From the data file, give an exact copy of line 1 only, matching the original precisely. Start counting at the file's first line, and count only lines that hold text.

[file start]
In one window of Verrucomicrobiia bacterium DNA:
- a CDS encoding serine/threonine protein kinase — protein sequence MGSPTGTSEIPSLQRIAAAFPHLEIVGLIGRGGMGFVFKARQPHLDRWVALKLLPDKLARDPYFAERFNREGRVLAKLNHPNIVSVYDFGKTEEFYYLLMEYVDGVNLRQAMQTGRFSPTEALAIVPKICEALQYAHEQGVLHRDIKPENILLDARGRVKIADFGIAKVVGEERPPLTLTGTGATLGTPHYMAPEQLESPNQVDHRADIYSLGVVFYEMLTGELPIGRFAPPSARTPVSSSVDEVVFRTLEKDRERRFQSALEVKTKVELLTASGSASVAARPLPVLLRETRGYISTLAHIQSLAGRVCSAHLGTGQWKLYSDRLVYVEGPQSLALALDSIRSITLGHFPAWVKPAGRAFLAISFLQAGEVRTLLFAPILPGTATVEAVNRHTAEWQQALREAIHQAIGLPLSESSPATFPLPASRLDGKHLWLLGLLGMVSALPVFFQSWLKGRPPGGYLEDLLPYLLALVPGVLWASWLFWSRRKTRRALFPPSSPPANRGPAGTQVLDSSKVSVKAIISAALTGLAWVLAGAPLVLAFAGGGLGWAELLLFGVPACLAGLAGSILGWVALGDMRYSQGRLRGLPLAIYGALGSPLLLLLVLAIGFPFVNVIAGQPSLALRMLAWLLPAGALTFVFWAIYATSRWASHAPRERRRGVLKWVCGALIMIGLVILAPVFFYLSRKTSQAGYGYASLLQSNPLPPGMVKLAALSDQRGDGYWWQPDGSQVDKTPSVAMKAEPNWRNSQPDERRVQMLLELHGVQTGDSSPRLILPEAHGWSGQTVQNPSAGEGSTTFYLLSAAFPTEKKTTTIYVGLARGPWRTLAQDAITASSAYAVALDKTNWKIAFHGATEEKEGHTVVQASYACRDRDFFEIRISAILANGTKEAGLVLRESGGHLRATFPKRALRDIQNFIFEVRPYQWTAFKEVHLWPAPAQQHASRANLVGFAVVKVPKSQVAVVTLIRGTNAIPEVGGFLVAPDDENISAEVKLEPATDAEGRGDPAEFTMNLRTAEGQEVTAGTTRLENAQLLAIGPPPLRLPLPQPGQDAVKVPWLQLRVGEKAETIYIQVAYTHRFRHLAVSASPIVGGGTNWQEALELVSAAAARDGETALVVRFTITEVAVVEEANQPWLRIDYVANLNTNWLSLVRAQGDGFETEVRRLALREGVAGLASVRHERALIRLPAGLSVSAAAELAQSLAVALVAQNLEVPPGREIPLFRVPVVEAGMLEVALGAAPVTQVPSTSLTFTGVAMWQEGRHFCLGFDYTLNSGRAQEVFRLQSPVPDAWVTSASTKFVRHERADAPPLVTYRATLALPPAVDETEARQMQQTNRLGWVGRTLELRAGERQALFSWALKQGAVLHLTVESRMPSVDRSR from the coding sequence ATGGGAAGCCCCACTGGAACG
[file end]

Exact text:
In one window of Verrucomicrobiia bacterium DNA: